Tuesday, August 18, 2009
Take time to read the article and then watch carefully how President Obama and his supporters deal with those who oppose his policies. The parallels between the novel and real life are striking.
Monday, August 17, 2009
Sunday, August 16, 2009
The White House for the first time Sunday seemed to acknowledge that people across the country received unsolicited e-mails from the administration last week about health care reform, suggesting the problem is with third-party groups that placed the recipients' names on the distribution list.
In a written statement released exclusively to FOX News, White House spokesman Nick Shapiro said the White House hopes those who received the e-mails without signing up for them were not "inconvenienced" by the messages.
"The White House e-mail list is made up of e-mail addresses obtained solely through the White House Web site. The White House doesn't purchase, upload or merge from any other list, again, all e-mails come from the White House Web site as we have no interest in e-mailing anyone who does not want to receive an e-mail," the statement said. "If an individual received the e-mail because someone else or a group signed them up or forwarded the e-mail, we hope they were not too inconvenienced."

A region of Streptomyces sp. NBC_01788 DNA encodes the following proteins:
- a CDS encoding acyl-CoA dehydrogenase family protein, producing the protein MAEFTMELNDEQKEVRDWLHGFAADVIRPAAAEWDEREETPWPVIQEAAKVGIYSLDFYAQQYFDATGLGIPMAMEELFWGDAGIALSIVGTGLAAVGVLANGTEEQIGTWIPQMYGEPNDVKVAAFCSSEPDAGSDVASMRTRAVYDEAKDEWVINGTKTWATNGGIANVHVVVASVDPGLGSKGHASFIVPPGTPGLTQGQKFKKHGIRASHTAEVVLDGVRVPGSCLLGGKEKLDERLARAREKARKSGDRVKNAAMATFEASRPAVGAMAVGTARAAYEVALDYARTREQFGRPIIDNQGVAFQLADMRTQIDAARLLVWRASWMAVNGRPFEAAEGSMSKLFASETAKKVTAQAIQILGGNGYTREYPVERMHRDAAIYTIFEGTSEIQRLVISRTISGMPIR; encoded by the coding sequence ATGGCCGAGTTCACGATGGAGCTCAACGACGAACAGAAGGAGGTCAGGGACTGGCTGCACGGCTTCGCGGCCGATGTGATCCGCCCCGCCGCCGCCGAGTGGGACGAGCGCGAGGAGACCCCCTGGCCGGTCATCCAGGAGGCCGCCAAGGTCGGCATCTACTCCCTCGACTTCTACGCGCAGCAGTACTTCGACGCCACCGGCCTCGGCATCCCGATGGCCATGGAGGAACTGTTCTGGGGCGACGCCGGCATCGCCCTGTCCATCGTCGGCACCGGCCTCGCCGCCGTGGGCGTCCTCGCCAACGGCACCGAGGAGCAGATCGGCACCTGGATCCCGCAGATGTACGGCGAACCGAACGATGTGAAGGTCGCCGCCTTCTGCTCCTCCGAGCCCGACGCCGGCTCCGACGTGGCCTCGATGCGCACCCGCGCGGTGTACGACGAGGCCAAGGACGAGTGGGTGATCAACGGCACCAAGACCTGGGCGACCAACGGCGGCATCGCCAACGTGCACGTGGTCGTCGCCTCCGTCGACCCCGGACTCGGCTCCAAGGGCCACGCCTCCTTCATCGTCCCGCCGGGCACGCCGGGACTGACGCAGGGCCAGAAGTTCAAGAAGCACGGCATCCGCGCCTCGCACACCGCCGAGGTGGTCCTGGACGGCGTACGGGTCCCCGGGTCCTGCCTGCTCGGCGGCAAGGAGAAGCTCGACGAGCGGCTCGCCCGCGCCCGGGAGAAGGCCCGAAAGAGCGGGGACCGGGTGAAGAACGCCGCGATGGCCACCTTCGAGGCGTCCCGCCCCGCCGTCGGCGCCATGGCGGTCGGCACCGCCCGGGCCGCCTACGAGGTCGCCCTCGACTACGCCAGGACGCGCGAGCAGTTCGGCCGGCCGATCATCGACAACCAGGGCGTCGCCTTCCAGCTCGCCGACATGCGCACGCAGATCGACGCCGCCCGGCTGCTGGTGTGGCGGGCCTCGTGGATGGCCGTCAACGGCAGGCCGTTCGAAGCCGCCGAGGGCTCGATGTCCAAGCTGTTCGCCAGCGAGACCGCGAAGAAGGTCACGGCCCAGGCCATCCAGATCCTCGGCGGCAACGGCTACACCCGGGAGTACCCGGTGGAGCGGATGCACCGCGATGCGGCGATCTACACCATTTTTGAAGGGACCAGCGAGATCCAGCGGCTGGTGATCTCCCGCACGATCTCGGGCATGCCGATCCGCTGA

This is a classic non-apology apology and doesn't answer the main question which is how they managed to obtain e-mail addresses of people who did not access the White House website nor they signed up for any e-mail updates.
Since my e-mail address suddenly ended up on the White House distribution list and I hadn't signed up for anything I would still like to know how they got my e-mail address. Could they reveal which groups had submitted lists from which they got the addresses?
For an administration that promised to be transparent, it seems to be acting a lot like Big Brother to me.
Thursday, August 13, 2009
The e-mail itself is not problematic. The White House is using this means of communication to get its message out to concerned voters. But the problem is somehow the White House is getting a hold of people's e-mail addresses. I don't have any idea how David Axelrod got my e-mail address. I don't publish the address anywhere on purpose. I don't want just anybody to have access to my e-mail address. I've never e-mailed the White House or sent anything to their firstname.lastname@example.org address because I don't want to give that information to them. But it appears they managed to get it somehow anyway.
The irony here is that if David Axelrod paid any attention to anything I've read so far about healthcare reform he would quickly figure out that I am opposed to the President's proposals.
So the question remains: how is the White House getting folks e-mail addresses and is the privacy of individuals being violated? Just how much information does the White House have and, more importantly, what are they going to do with it?